No, you won't get a black eye from Apple Vision Pro

in Apple Vision Pro

Discomfort can be expected when dealing with Apple Vision Pro, but it shouldn't be causing severe reactions like black eyes or headaches. That's right, you're wearing it wrong.

Apple Vision Pro with the light seal removed. The displays are visible next to a removed lens
Apple Vision Pro is heavy, but not heavy enough to hurt

Apple Vision Pro is a relatively heavy piece of gear you wear on your face. It applies pressure and engages muscles you may have never realized existed before.

There will be a period of adjustment for Apple Vision Pro for some users where things might feel somewhat uncomfortable. However, some users are complaining about much more than a little discomfort.

According to a report from MarketWatch one user even reported what looked like black eyes from using the device. The user, Emily Olman, admitted the problem was a fit issue and went away once the device was worn correctly.

She noted that one of the first times she wore Apple Vision Pro, it created dark spots under her eyes. This was due to tightening the Fit Dial too far and forcing a vice-like grip on her face.

Using Apple Vision Pro should never cause pain. Discomfort, neck stiffness, and even dry eyes are common during the initial usage period and could last days, depending on the person.

Apple says users who notice such discomfort should take frequent breaks every 20 to 30 minutes until the discomfort stops. Again, discomfort, not pain and bruising agony.

Part of the fit problem may lie in the light seal and cushion in use. If it feels too loose and requires excessive tightening, then it's likely the wrong fit.

Apple allows users to exchange their light seal or cushion. The items are also available to purchase separately.

Apple Vision Pro with various accessories around it like the light seal, cushion, and bands
Swap out your light seal or other parts to find a proper fit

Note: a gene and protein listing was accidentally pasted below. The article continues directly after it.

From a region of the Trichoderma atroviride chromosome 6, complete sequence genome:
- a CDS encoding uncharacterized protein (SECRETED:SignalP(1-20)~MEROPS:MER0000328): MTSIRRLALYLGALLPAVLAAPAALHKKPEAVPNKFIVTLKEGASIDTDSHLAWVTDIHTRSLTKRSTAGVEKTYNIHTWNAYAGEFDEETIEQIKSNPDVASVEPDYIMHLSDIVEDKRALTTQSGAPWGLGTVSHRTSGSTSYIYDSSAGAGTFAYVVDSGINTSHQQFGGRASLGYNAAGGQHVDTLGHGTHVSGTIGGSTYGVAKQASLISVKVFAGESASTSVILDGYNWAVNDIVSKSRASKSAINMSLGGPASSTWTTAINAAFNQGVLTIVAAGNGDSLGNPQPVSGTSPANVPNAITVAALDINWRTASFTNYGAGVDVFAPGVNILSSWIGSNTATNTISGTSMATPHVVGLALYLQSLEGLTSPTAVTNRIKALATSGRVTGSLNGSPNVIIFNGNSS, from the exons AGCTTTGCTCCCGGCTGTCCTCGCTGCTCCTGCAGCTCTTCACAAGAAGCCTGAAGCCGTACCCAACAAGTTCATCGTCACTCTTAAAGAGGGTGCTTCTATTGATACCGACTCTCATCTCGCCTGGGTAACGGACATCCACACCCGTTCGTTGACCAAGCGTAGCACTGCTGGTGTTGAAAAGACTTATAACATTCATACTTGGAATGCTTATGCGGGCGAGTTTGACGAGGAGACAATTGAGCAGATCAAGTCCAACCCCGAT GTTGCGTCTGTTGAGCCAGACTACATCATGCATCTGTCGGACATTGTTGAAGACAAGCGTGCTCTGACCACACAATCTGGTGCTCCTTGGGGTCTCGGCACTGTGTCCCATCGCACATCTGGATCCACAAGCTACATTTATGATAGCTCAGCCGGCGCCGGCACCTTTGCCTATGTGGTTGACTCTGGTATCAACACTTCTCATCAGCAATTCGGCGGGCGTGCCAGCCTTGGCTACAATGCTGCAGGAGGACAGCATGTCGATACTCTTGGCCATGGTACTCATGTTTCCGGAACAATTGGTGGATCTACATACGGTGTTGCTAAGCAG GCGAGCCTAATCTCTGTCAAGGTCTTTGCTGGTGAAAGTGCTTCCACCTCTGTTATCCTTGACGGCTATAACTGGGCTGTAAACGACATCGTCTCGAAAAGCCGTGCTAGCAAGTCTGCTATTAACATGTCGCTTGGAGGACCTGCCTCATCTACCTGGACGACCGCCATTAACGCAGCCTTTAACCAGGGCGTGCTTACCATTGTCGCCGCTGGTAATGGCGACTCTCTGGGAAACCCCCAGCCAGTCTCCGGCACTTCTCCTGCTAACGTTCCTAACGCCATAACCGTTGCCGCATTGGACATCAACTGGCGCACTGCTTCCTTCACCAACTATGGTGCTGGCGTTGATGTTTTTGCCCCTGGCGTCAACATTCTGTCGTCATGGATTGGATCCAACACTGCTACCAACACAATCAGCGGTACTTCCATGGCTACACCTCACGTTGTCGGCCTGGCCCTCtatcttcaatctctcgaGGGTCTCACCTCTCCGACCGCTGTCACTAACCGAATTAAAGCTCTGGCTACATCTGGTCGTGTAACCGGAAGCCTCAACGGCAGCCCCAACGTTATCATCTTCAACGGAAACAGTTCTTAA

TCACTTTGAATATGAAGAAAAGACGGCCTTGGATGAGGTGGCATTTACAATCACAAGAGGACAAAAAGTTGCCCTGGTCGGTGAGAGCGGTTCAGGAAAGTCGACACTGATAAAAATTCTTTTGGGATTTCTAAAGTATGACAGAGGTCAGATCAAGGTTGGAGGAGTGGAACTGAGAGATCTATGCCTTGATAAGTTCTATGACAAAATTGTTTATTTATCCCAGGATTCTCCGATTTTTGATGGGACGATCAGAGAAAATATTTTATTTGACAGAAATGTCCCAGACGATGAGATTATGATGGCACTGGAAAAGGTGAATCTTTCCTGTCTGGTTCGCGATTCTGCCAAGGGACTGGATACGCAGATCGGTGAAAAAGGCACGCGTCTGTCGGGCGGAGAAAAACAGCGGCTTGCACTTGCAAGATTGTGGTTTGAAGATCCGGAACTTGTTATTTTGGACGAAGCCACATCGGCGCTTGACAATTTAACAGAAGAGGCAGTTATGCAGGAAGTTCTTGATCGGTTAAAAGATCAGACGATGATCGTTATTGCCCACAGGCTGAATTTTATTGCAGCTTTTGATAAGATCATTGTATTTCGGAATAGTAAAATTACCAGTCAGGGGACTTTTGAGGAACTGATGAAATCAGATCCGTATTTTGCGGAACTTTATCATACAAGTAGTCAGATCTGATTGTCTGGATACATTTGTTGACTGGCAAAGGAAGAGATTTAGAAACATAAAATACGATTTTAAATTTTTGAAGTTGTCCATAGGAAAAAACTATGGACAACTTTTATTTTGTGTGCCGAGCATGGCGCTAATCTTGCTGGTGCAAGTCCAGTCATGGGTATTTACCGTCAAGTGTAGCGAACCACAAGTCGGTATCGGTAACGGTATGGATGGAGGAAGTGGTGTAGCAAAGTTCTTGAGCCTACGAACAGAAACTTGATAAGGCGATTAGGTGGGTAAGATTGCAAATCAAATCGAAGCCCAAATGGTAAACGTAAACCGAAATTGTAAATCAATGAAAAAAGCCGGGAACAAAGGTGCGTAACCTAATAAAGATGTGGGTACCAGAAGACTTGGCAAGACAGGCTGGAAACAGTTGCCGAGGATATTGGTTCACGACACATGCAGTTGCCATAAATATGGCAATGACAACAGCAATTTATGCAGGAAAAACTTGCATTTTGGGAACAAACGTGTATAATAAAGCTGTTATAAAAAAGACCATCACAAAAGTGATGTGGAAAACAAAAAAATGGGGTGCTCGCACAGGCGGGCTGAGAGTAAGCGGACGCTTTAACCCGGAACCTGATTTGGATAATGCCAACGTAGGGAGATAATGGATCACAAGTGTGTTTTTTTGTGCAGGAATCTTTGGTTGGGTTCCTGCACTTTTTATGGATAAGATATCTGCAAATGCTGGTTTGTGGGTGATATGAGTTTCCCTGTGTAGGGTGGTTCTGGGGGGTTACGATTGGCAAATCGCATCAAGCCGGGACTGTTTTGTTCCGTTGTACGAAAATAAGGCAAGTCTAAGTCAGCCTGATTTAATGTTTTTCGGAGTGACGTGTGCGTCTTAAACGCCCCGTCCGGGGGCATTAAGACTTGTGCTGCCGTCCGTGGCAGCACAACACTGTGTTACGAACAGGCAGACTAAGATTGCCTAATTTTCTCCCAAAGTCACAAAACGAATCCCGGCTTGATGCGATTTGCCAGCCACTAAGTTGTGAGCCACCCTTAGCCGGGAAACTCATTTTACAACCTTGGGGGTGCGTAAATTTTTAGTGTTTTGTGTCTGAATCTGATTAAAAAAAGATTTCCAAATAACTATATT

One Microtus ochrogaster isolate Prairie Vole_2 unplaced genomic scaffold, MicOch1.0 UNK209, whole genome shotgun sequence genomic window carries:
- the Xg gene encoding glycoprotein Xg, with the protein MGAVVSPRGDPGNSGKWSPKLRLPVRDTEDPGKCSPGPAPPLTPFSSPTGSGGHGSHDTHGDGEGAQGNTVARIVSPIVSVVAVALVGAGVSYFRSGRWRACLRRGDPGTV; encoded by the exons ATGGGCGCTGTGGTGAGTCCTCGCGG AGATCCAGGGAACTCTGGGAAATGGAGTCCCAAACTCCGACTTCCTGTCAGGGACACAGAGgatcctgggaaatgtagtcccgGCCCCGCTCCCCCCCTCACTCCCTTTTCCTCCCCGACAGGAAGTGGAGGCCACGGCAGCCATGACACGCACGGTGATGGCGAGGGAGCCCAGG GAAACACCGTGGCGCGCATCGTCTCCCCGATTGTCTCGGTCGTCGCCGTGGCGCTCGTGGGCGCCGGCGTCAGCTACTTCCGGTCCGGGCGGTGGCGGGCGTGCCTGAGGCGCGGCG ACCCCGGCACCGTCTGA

The ideal fit should place a slight bit of pressure on the user's cheeks and across the brow. Too much pressure on the cheeks means the dial is too tight and the headset is too low.

One thing that's helped me as a Vision Pro user is keeping the Solo Knit strap closer to the crown of my head. Intuition says it should be lower, making the strap parallel with the ground, but the higher position actually helps relieve a lot of the pressure.

Everyone has a different head shape and face, so your results may vary. Many say the Dual Loop strap is more comfortable, but it squeezes my head unnaturally.

Regardless, under no circumstances should you have any physical damage occur from using Apple Vision Pro. Make an appointment with your closest Apple Store if you're having problems getting a good fit.

Read on AppleInsider


  • Reply 1 of 6
    Apple is now recommending that Vision Pro users always keep a raw steak on ice. :-)
  • Reply 2 of 6
    ssfe11ssfe11 Posts: 50member
    100 people 99 have no issues 1 person does. Where do you think the mics are headed? 
  • Reply 3 of 6
    iOS_Guy80iOS_Guy80 Posts: 851member
    Similar issues, fitting andjustments and common sense resolutions also exist in using a CPAP machine.
  • Reply 4 of 6
    entropysentropys Posts: 4,221member
    They’re holding it wrong.

    given other recent articles, perhaps not the Vision Pro.

  • Reply 5 of 6
    It was probably dark patches under her eyes from lack of sleep because she was up all night playing with her Vision Pro 🙄
  • Reply 6 of 6
    I can understand how heavy goggles could cause pressure and pain, headaches, and perhaps even some broken capillaries around the eyes.

    But as a future VisionPro purchaser I want to know how these issues are affected by the different head strap systems.
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